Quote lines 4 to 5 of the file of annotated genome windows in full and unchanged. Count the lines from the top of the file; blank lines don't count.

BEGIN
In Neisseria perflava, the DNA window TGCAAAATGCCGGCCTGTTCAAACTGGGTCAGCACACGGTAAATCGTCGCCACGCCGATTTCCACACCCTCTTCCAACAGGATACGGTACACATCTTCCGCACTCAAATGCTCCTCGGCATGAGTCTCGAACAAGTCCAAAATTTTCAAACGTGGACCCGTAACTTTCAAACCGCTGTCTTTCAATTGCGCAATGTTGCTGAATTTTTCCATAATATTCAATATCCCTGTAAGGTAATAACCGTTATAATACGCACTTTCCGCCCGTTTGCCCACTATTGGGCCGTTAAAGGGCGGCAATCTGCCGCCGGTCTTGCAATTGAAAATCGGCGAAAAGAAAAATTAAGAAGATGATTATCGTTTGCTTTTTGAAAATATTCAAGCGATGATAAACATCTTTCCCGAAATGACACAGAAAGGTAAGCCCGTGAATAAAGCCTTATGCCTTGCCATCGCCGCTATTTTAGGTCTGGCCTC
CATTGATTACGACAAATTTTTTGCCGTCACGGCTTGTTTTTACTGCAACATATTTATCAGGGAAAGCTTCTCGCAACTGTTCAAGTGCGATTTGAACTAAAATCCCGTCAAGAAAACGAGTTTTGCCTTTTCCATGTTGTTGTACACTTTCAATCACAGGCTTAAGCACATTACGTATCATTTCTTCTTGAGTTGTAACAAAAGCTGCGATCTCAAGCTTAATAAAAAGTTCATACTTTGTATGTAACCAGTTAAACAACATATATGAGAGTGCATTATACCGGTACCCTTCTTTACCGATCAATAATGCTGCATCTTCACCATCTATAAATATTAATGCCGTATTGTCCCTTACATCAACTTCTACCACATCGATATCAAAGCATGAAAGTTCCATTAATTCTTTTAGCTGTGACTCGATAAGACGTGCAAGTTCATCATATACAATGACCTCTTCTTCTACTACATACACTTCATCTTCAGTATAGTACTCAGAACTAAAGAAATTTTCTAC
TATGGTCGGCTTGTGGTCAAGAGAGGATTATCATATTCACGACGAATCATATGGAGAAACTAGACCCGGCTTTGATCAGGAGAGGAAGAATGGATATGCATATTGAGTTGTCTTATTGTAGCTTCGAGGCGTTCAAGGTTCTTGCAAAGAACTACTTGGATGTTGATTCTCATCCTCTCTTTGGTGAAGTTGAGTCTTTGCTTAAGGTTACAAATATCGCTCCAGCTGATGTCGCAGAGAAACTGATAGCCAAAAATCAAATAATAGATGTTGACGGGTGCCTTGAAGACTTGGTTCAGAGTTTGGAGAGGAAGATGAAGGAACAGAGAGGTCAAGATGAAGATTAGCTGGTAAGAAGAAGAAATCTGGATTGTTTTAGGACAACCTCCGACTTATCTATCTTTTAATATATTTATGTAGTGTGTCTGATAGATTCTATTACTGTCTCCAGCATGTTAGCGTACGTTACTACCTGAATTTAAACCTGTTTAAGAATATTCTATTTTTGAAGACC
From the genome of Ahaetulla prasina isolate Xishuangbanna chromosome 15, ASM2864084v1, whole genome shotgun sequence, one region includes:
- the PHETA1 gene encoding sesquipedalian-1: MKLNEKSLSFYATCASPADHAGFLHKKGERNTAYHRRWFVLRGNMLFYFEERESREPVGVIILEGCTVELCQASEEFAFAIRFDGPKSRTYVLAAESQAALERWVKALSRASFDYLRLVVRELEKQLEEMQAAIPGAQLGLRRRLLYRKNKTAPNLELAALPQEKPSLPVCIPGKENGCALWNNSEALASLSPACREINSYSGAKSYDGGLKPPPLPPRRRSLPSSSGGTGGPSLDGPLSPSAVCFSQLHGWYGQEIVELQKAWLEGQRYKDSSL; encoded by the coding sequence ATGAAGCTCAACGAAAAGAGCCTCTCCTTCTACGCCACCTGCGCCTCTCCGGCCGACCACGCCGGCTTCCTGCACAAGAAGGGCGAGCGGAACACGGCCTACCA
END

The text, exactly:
From the genome of Ahaetulla prasina isolate Xishuangbanna chromosome 15, ASM2864084v1, whole genome shotgun sequence, one region includes:
- the PHETA1 gene encoding sesquipedalian-1: MKLNEKSLSFYATCASPADHAGFLHKKGERNTAYHRRWFVLRGNMLFYFEERESREPVGVIILEGCTVELCQASEEFAFAIRFDGPKSRTYVLAAESQAALERWVKALSRASFDYLRLVVRELEKQLEEMQAAIPGAQLGLRRRLLYRKNKTAPNLELAALPQEKPSLPVCIPGKENGCALWNNSEALASLSPACREINSYSGAKSYDGGLKPPPLPPRRRSLPSSSGGTGGPSLDGPLSPSAVCFSQLHGWYGQEIVELQKAWLEGQRYKDSSL; encoded by the coding sequence ATGAAGCTCAACGAAAAGAGCCTCTCCTTCTACGCCACCTGCGCCTCTCCGGCCGACCACGCCGGCTTCCTGCACAAGAAGGGCGAGCGGAACACGGCCTACCA